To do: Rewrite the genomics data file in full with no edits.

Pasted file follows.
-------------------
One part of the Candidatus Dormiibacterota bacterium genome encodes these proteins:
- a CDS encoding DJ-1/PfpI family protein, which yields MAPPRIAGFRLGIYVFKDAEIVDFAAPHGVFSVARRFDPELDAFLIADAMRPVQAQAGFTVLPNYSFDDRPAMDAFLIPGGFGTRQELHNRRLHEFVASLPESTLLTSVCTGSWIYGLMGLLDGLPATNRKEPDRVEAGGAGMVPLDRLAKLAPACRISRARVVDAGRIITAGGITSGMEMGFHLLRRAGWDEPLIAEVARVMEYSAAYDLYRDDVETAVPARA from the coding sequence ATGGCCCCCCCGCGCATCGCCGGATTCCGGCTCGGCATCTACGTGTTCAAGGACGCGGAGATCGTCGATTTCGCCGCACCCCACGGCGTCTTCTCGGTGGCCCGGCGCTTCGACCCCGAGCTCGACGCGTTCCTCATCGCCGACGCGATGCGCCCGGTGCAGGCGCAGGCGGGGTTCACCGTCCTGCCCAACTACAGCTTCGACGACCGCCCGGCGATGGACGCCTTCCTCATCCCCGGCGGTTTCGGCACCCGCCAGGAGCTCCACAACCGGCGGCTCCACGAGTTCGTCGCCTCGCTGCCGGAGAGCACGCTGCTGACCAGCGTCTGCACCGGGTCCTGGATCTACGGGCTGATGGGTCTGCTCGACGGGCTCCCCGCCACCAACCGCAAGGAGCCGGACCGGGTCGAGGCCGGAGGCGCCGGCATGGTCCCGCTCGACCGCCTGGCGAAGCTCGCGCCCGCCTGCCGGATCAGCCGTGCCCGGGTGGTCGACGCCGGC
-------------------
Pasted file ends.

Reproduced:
One part of the Candidatus Dormiibacterota bacterium genome encodes these proteins:
- a CDS encoding DJ-1/PfpI family protein, which yields MAPPRIAGFRLGIYVFKDAEIVDFAAPHGVFSVARRFDPELDAFLIADAMRPVQAQAGFTVLPNYSFDDRPAMDAFLIPGGFGTRQELHNRRLHEFVASLPESTLLTSVCTGSWIYGLMGLLDGLPATNRKEPDRVEAGGAGMVPLDRLAKLAPACRISRARVVDAGRIITAGGITSGMEMGFHLLRRAGWDEPLIAEVARVMEYSAAYDLYRDDVETAVPARA from the coding sequence ATGGCCCCCCCGCGCATCGCCGGATTCCGGCTCGGCATCTACGTGTTCAAGGACGCGGAGATCGTCGATTTCGCCGCACCCCACGGCGTCTTCTCGGTGGCCCGGCGCTTCGACCCCGAGCTCGACGCGTTCCTCATCGCCGACGCGATGCGCCCGGTGCAGGCGCAGGCGGGGTTCACCGTCCTGCCCAACTACAGCTTCGACGACCGCCCGGCGATGGACGCCTTCCTCATCCCCGGCGGTTTCGGCACCCGCCAGGAGCTCCACAACCGGCGGCTCCACGAGTTCGTCGCCTCGCTGCCGGAGAGCACGCTGCTGACCAGCGTCTGCACCGGGTCCTGGATCTACGGGCTGATGGGTCTGCTCGACGGGCTCCCCGCCACCAACCGCAAGGAGCCGGACCGGGTCGAGGCCGGAGGCGCCGGCATGGTCCCGCTCGACCGCCTGGCGAAGCTCGCGCCCGCCTGCCGGATCAGCCGTGCCCGGGTGGTCGACGCCGGC